This article was originally published in November 2013.

When I started in the investment business, equity portfolio managers had shinier shoes than bond managers. Analyzing financial statements and calculating interest coverage ratios partly explained the personalities of these people in rumpled suits.

The persistent bear market in bonds since the end of World War II had beaten participants into an attitude of resignation. Then something changed. Double-
digit interest rates and inflation in the early 1980s crushed the value of bond portfolios, rendering many financial institutions technically insolvent. An asset, taken for granted as ballast on balance sheets, was suddenly in focus.

Only people older than 50 remember this transition. Bonds have since enjoyed a 32-year bull market, with only occasional interruption. Bond managers could do little wrong, and were now dressing as sharply as their counterparts in the equity space. But few believe the next 30 years will be the same as the last. Extending duration, leveraging sector spreads and lowering quality to pick up yield will not be enough. Welcome to the “new” old bond market.

Whether rates increase immediately or not, the risk/reward for bonds looks troubling. Chart 1 shows three possibilities:

  1. an upside if interest rates fall to zero (a depression);
  2. a downside using the average yield over thirty years;
  3. a downside of moving to half the average yield over thirty years.

Bonds are not necessarily the low-risk asset class portrayed in textbooks, and capital markets seem to have anticipated some of this back up. Chart 2 shows the same scenarios applied to popular strategies with ETFs in each category shown in Table 1. Long-term bonds already appear to be at half their 30-year average yields.


Traditional benchmarks are increasingly useless to investors. Who cares how a manager does against the DEX universe? Only preserving capital and generating income matter. For a 60% equity 40% bond portfolio, it’s unclear which will be the riskier asset class over the next few years.

Preserving capital

In rising-rate environments, keeping duration short mitigates losses. ETFs offer two approaches: floating-rate notes, available in both an active (HFR) and passive (XFR) version; and senior loans, also available in active (FSL) and passive (BKL). The duration of each of these instruments is less than one year.

Aternative sources of yield for consideration include emerging markets debt, high yield, real return, REITs, preferred shares and structured solutions like private debt, and infrastructure. Many of these strategies are represented by ETFs. Breaking down the component parts of the fixed-income equation and returning to the trading approach of an earlier era may prove useful to bond managers in the future.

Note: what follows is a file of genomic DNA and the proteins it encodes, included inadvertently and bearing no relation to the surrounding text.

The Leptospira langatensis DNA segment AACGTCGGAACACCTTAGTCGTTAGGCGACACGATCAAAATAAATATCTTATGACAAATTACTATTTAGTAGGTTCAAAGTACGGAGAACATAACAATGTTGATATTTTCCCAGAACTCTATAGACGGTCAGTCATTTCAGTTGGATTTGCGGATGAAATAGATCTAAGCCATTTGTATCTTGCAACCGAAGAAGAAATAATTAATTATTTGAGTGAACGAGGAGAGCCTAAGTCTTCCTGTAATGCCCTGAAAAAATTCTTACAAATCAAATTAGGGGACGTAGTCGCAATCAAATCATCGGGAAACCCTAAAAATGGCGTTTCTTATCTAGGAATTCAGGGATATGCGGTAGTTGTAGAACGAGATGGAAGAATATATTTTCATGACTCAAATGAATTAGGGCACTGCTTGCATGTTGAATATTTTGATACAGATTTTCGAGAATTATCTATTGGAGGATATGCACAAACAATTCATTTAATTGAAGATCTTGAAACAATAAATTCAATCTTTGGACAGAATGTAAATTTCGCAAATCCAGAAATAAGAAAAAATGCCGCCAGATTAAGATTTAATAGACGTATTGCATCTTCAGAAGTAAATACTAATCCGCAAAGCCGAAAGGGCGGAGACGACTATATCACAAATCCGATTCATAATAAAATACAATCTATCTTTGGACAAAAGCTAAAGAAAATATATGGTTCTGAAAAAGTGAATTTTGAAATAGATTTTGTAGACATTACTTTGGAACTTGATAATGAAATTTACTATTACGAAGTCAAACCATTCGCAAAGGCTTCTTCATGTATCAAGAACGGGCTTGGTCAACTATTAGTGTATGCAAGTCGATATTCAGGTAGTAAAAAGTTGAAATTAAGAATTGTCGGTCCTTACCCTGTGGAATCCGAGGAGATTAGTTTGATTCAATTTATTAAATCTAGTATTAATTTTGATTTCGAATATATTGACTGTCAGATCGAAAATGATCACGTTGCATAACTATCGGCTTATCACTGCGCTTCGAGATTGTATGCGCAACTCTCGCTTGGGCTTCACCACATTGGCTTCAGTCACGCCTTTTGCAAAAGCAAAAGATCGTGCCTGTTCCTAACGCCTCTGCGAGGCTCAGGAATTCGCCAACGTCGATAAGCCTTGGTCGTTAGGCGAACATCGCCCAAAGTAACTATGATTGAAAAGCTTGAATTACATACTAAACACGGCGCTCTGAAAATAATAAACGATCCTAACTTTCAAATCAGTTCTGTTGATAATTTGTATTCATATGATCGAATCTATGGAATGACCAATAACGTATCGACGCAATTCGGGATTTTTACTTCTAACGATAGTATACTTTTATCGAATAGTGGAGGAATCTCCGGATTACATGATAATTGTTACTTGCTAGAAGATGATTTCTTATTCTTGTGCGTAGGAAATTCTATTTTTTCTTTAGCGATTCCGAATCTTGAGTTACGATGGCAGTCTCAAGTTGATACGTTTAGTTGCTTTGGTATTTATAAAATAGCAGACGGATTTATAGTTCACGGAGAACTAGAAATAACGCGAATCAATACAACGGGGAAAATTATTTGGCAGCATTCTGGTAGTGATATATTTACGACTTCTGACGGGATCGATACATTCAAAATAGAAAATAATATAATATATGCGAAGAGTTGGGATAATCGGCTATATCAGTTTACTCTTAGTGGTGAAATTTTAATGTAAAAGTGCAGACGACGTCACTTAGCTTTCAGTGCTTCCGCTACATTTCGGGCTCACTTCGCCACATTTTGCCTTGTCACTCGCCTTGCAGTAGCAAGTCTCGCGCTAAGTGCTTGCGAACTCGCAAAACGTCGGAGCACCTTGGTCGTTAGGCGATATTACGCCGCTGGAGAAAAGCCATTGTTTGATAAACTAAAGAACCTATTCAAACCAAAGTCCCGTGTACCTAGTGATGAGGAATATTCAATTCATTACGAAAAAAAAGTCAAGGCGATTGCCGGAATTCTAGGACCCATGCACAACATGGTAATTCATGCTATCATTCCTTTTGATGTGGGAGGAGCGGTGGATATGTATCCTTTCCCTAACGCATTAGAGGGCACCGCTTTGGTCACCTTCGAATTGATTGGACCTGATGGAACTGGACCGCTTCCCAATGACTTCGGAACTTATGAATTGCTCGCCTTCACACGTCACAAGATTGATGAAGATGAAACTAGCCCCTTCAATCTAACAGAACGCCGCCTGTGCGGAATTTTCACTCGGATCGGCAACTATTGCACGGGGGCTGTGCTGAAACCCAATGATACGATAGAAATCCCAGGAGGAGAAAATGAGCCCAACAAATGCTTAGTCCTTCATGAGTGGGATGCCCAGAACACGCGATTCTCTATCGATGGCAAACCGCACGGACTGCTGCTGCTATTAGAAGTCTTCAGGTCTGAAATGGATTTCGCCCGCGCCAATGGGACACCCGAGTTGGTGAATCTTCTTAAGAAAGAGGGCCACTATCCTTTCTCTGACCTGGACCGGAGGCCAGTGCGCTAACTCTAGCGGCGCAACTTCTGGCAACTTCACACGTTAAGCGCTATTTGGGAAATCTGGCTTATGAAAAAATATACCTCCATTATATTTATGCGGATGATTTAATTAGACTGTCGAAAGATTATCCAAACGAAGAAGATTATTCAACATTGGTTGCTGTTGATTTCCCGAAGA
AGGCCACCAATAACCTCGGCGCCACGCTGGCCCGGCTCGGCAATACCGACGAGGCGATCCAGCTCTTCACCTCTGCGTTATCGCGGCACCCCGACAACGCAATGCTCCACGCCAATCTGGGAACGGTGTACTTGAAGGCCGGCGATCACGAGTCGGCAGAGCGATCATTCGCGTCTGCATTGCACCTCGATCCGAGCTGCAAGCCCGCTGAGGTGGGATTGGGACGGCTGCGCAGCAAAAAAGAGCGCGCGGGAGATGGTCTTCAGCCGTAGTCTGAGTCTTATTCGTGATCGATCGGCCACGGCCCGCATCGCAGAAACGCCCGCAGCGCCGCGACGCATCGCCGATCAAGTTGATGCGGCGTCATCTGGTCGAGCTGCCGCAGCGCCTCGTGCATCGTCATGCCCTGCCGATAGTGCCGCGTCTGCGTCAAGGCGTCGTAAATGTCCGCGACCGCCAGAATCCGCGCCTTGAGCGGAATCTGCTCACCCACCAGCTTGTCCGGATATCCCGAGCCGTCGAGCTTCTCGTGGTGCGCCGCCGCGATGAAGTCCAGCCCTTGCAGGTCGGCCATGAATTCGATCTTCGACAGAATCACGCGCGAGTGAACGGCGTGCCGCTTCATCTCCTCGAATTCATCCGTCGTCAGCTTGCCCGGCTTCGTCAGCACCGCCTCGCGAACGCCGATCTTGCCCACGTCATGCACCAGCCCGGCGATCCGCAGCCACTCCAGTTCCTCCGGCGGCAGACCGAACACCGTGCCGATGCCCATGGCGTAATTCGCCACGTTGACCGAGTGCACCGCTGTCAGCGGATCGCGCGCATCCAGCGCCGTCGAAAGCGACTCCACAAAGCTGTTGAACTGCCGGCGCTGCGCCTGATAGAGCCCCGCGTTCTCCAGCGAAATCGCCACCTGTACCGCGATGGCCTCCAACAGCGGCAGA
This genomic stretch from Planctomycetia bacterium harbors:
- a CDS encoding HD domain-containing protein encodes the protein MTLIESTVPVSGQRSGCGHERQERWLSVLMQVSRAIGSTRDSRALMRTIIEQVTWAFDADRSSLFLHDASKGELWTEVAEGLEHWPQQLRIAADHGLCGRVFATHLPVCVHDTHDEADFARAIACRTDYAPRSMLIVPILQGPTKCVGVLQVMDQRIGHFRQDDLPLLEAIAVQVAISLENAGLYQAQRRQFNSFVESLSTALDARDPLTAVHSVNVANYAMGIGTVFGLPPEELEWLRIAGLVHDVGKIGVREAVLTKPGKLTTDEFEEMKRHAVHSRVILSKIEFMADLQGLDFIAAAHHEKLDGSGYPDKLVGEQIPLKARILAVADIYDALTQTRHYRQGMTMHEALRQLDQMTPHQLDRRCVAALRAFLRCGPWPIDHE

Thirty years ago, the focus was on continuously improving the quality, term and yield of a bond portfolio. If interest rates are heading higher, taking the best the market will mean abandoning benchmarks and being actively opportunistic. Buy and hold may not be good enough anymore.

Table 1 Selected Bond ETFs

Category listings by AUM

  Symbol MER Duration YTM
1 to 5 YEAR LADDER        
iShares 1-5 Year Laddered Corporate Bond Index Fund CBO 0.28% 3.00 2.40%
iShares 1-5 Year Laddered Government Bond Index Fund CLF 0.17% 2.98 1.74%
PowerShares 1-5 Year Laddered Corporate Bond Index PSB 0.25% 2.98 2.50%
LONG TERM        
Powershares Long Term Government Bond PGL 0.25% 13.90 3.66%
iShares DEX Long Term Bond XLB 0.35% 13.29 4.04%
iShares DEX Universe Bond Index XBB 0.33% 6.63 2.77%
BMO Aggregate Bond Index ZAG 0.23% 6.65 2.71%
Vanguard Aggregate Bond VAB 0.26% 6.90 2.70%
Horizon Active Canadian Bond HAD 0.42% 6.78 3.09%
SHORT TERM        
iShares DEX Short Term Bond XSB 0.28% 2.73 1.83%
BMO Short Corporate Bond Index ZCS 0.30% 2.77 2.30%
BMO Short Federal Bond Index ZFS 0.20% 2.59 1.43%
Vanguard Canadian Short-term Bond Index VSB 0.19% 2.70 1.80%
Vanguard Short-term Corporate Bond Index VSC 0.18% 2.80 2.40%

Table 2 Defensive Bond Strategies

Category listings by AUM

  Symbol MER Duration YTM
Horizon Active Floating Rate Bond HFR 0.40% 0.53 2.48%
iShares DEX Floating Rate Note XFR 0.22% 0.15 1.24%
Powershares Senior Loan (CAD Hedged) BKL 0.80% 0.25 5.35%
First Trust Senior Loan (CAD Hedged) FSL 0.85% 0.41 5.64%

Mark Yamada is President of PÜR Investing Inc., a software development firm. Disclosure: PÜR Investing Inc. provides risk-based model portfolios to Horizons ETFs.

Originally published in Advisor's Edge Report

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